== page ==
Imagine having to wait several hours for a computer at your public library just to get your homework done. That’s exactly the plight of thousands of disadvantaged school kids across the country whose parents—and schools—can’t afford to provide them a computer. Landmark grad Diane Lenz, a New York City-based IT business consultant, decided to do something about it: she helped found Comp2Kids, a nonprofit organization that aims to empower kids and their teachers through technology.
Lenz, a former eighth- and ninth-grade English teacher, says, “I wanted to extend the important difference Landmark Education made in my life out into the community. Who better to do this for than children? They represent the strongest return on investment in the world.”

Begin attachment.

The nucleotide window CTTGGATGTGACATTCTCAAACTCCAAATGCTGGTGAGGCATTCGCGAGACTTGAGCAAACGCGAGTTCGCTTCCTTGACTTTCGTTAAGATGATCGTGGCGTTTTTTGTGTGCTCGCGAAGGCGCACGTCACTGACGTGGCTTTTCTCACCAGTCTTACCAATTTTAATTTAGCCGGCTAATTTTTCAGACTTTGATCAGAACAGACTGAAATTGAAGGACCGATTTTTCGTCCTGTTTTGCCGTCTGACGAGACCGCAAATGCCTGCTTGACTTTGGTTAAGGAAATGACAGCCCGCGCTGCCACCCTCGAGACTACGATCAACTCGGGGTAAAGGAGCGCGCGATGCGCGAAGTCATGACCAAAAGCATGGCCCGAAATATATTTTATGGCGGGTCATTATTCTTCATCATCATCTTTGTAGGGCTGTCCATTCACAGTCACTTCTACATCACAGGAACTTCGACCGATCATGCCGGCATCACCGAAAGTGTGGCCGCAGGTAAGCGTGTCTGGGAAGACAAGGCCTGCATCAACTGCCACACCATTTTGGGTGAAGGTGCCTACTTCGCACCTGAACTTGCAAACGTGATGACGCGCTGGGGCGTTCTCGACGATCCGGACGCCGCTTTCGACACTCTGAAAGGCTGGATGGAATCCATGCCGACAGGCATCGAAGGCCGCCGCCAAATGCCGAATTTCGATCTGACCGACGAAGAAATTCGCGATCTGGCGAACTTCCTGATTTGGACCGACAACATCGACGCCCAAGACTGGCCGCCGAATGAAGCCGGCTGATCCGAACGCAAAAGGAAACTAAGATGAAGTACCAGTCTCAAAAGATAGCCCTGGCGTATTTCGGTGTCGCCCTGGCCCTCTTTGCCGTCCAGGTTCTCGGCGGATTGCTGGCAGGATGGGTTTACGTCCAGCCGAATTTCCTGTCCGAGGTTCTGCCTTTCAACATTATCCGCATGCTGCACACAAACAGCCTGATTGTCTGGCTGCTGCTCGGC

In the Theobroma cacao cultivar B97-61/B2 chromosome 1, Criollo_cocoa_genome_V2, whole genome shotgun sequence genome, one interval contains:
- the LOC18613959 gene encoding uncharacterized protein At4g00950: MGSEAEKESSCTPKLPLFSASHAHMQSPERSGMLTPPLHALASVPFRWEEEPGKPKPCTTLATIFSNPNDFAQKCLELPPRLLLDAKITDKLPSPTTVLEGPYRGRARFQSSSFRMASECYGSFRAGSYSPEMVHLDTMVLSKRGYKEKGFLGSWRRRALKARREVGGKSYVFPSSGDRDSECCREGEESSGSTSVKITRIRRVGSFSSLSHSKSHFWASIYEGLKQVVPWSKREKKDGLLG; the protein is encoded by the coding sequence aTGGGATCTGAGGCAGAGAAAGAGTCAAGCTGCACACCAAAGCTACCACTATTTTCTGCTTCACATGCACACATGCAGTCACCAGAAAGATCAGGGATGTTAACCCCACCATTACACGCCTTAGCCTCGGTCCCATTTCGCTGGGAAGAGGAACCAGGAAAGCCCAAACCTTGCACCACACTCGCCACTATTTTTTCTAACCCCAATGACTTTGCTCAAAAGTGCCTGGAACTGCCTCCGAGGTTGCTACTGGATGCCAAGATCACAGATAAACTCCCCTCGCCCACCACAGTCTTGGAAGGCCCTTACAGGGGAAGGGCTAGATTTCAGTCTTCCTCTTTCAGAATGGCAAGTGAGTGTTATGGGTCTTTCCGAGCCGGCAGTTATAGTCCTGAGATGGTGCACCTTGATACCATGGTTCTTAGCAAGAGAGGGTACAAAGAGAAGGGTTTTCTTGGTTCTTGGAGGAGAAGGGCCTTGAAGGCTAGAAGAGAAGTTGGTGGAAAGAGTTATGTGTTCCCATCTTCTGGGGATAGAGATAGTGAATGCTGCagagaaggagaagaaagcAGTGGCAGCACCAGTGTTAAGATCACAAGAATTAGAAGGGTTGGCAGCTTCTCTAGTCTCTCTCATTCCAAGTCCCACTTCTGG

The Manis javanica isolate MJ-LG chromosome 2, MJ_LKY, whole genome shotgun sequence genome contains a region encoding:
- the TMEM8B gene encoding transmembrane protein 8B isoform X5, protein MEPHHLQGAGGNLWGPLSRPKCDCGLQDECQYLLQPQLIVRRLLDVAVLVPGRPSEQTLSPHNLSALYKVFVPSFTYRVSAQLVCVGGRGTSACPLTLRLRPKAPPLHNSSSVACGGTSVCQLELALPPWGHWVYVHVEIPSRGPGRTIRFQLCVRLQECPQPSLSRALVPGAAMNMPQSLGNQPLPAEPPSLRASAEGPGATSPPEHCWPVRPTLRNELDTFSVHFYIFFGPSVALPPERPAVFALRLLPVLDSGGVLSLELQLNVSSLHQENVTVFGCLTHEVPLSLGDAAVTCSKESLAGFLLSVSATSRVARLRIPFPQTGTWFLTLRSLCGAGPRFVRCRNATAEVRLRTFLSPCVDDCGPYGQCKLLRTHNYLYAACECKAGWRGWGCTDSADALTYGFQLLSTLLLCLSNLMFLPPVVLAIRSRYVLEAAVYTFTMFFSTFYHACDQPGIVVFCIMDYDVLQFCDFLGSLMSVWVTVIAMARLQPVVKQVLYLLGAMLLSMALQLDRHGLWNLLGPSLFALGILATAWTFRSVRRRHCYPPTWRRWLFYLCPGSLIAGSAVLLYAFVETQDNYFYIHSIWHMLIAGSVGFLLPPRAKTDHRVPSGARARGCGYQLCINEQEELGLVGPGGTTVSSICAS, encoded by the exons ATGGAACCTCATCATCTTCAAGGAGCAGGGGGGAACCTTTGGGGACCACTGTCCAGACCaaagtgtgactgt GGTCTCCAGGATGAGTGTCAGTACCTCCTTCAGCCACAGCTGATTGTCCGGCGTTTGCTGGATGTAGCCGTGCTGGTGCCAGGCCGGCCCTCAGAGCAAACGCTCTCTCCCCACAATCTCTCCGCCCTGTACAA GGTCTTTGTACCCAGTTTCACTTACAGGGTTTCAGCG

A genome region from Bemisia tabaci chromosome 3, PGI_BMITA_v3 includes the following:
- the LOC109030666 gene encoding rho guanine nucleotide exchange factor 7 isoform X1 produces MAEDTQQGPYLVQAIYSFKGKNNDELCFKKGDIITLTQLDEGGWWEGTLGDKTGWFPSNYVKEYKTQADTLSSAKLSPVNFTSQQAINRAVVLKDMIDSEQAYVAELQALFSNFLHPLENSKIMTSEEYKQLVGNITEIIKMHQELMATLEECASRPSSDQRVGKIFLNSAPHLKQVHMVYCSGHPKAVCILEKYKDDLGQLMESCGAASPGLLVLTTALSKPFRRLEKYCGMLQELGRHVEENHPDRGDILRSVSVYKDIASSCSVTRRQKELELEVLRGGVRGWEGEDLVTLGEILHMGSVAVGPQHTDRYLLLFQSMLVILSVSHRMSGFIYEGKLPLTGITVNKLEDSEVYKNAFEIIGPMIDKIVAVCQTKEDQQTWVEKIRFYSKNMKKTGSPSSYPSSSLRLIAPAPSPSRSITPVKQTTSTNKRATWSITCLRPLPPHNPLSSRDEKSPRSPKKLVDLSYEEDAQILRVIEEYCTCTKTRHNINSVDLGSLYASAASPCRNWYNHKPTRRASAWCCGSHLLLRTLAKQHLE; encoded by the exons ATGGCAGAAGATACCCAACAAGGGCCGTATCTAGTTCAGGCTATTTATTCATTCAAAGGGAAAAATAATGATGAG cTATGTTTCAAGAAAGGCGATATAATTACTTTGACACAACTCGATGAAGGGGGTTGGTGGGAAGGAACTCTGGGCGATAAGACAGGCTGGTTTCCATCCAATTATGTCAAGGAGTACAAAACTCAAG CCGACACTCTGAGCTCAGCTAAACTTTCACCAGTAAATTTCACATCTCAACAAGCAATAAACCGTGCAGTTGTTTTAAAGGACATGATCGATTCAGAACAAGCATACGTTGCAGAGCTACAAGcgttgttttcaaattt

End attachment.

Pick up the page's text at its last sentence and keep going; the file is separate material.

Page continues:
Lenz used her masterful fundraising abilities and her list of business contacts to buy several hundred used computers from Wall Street banks and loaded them with Microsoft products. Lenz and her flock of volunteers distributed computers to all of the 137 sixth-grade students and laptops to the 107 teachers at Roberto Clemente School in Harlem.
“The training is the real benefit. My team goes into the school and trains the teachers, and then we actually travel to the kids’ homes to train them there,” Lenz says.
New York Schools Superintendent Joel Klein Comp2Kids has cited Comp2Kids as an exemplary program, and Lenz and her team have also been named “New Yorkers of the Week” by a local television station. The organization plans on donating 300 more computers to Roberto Clemente students.
“It’s been an incredible impact on these kids,” Lenz says. “We walked into a one-room home recently –a mother and a child living in one room—and we installed a computer. Neither of them spoke much English, but the gratitude, the hugs… it’s really touching because you knew that this was going to change this child’s life.”